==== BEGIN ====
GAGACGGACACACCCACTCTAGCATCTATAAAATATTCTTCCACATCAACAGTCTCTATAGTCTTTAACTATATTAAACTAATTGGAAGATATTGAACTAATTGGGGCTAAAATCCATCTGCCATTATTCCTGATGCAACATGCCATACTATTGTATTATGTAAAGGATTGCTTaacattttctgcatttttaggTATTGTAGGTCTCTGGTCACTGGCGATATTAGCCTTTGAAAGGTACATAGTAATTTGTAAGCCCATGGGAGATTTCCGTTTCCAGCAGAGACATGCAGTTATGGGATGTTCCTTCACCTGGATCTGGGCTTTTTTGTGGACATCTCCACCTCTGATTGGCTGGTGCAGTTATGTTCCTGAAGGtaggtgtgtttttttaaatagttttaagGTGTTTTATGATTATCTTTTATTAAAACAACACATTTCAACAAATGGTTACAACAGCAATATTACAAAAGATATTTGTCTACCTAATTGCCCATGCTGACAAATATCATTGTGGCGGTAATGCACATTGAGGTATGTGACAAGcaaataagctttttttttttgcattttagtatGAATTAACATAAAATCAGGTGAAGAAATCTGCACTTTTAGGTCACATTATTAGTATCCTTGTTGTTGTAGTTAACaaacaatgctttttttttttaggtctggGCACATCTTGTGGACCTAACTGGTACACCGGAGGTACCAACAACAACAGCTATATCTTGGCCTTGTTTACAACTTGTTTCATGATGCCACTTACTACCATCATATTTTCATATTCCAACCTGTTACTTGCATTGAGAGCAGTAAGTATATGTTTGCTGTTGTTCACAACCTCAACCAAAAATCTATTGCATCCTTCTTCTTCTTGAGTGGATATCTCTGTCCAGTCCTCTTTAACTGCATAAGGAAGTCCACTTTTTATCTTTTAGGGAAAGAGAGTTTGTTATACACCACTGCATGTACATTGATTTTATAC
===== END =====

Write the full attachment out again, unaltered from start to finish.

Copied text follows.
GAGACGGACACACCCACTCTAGCATCTATAAAATATTCTTCCACATCAACAGTCTCTATAGTCTTTAACTATATTAAACTAATTGGAAGATATTGAACTAATTGGGGCTAAAATCCATCTGCCATTATTCCTGATGCAACATGCCATACTATTGTATTATGTAAAGGATTGCTTaacattttctgcatttttaggTATTGTAGGTCTCTGGTCACTGGCGATATTAGCCTTTGAAAGGTACATAGTAATTTGTAAGCCCATGGGAGATTTCCGTTTCCAGCAGAGACATGCAGTTATGGGATGTTCCTTCACCTGGATCTGGGCTTTTTTGTGGACATCTCCACCTCTGATTGGCTGGTGCAGTTATGTTCCTGAAGGtaggtgtgtttttttaaatagttttaagGTGTTTTATGATTATCTTTTATTAAAACAACACATTTCAACAAATGGTTACAACAGCAATATTACAAAAGATATTTGTCTACCTAATTGCCCATGCTGACAAATATCATTGTGGCGGTAATGCACATTGAGGTATGTGACAAGcaaataagctttttttttttgcattttagtatGAATTAACATAAAATCAGGTGAAGAAATCTGCACTTTTAGGTCACATTATTAGTATCCTTGTTGTTGTAGTTAACaaacaatgctttttttttttaggtctggGCACATCTTGTGGACCTAACTGGTACACCGGAGGTACCAACAACAACAGCTATATCTTGGCCTTGTTTACAACTTGTTTCATGATGCCACTTACTACCATCATATTTTCATATTCCAACCTGTTACTTGCATTGAGAGCAGTAAGTATATGTTTGCTGTTGTTCACAACCTCAACCAAAAATCTATTGCATCCTTCTTCTTCTTGAGTGGATATCTCTGTCCAGTCCTCTTTAACTGCATAAGGAAGTCCACTTTTTATCTTTTAGGGAAAGAGAGTTTGTTATACACCACTGCATGTACATTGATTTTATAC